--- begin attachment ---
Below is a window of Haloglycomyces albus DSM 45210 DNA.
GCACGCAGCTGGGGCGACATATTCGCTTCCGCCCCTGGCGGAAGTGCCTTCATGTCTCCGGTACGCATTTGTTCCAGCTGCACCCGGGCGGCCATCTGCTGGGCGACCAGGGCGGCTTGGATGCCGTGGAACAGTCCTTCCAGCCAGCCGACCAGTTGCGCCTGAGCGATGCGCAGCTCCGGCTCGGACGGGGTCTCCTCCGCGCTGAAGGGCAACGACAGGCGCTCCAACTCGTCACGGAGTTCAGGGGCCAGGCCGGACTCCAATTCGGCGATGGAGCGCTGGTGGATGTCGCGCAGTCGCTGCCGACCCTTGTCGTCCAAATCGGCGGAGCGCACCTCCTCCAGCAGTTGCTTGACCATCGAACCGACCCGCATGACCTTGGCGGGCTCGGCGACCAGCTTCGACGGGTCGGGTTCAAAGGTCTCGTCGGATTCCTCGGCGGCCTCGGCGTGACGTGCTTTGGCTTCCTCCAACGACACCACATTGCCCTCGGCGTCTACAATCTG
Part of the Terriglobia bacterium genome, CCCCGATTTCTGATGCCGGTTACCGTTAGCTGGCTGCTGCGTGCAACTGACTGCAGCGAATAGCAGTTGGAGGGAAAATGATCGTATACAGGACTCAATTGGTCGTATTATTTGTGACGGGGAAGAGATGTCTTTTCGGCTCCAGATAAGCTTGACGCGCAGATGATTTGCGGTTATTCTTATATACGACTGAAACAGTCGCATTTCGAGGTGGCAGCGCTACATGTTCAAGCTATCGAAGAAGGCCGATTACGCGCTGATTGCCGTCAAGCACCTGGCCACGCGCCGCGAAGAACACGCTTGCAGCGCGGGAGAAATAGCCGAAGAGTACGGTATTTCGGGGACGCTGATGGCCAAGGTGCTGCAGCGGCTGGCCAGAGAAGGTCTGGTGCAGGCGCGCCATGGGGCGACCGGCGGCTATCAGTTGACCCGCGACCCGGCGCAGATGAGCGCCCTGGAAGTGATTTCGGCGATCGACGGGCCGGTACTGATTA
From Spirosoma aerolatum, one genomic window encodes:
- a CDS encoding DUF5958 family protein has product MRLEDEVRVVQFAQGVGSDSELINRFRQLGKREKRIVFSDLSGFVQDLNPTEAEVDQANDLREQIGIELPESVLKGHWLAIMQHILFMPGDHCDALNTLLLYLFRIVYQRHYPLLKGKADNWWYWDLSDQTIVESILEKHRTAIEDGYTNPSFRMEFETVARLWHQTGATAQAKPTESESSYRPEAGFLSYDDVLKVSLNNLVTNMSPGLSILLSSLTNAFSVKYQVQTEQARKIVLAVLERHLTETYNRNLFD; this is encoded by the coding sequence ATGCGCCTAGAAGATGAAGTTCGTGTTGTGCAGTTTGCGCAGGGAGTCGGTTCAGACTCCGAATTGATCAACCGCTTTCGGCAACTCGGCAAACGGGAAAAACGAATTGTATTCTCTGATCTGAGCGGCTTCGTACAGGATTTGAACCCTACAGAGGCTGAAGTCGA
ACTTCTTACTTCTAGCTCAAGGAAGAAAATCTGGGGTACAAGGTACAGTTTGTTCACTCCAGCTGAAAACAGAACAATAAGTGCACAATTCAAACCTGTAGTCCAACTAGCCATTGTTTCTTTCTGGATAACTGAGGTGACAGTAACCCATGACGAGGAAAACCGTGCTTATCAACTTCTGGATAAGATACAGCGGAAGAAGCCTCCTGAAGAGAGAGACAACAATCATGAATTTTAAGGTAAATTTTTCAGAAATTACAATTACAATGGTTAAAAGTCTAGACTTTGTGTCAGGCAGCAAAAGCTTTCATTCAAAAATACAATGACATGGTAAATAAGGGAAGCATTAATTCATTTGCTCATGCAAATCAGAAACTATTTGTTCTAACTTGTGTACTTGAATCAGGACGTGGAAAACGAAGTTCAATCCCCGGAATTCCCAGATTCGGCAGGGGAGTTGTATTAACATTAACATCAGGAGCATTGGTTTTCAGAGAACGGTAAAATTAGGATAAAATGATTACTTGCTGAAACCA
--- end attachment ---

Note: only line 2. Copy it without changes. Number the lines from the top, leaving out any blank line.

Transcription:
GCACGCAGCTGGGGCGACATATTCGCTTCCGCCCCTGGCGGAAGTGCCTTCATGTCTCCGGTACGCATTTGTTCCAGCTGCACCCGGGCGGCCATCTGCTGGGCGACCAGGGCGGCTTGGATGCCGTGGAACAGTCCTTCCAGCCAGCCGACCAGTTGCGCCTGAGCGATGCGCAGCTCCGGCTCGGACGGGGTCTCCTCCGCGCTGAAGGGCAACGACAGGCGCTCCAACTCGTCACGGAGTTCAGGGGCCAGGCCGGACTCCAATTCGGCGATGGAGCGCTGGTGGATGTCGCGCAGTCGCTGCCGACCCTTGTCGTCCAAATCGGCGGAGCGCACCTCCTCCAGCAGTTGCTTGACCATCGAACCGACCCGCATGACCTTGGCGGGCTCGGCGACCAGCTTCGACGGGTCGGGTTCAAAGGTCTCGTCGGATTCCTCGGCGGCCTCGGCGTGACGTGCTTTGGCTTCCTCCAACGACACCACATTGCCCTCGGCGTCTACAATCTG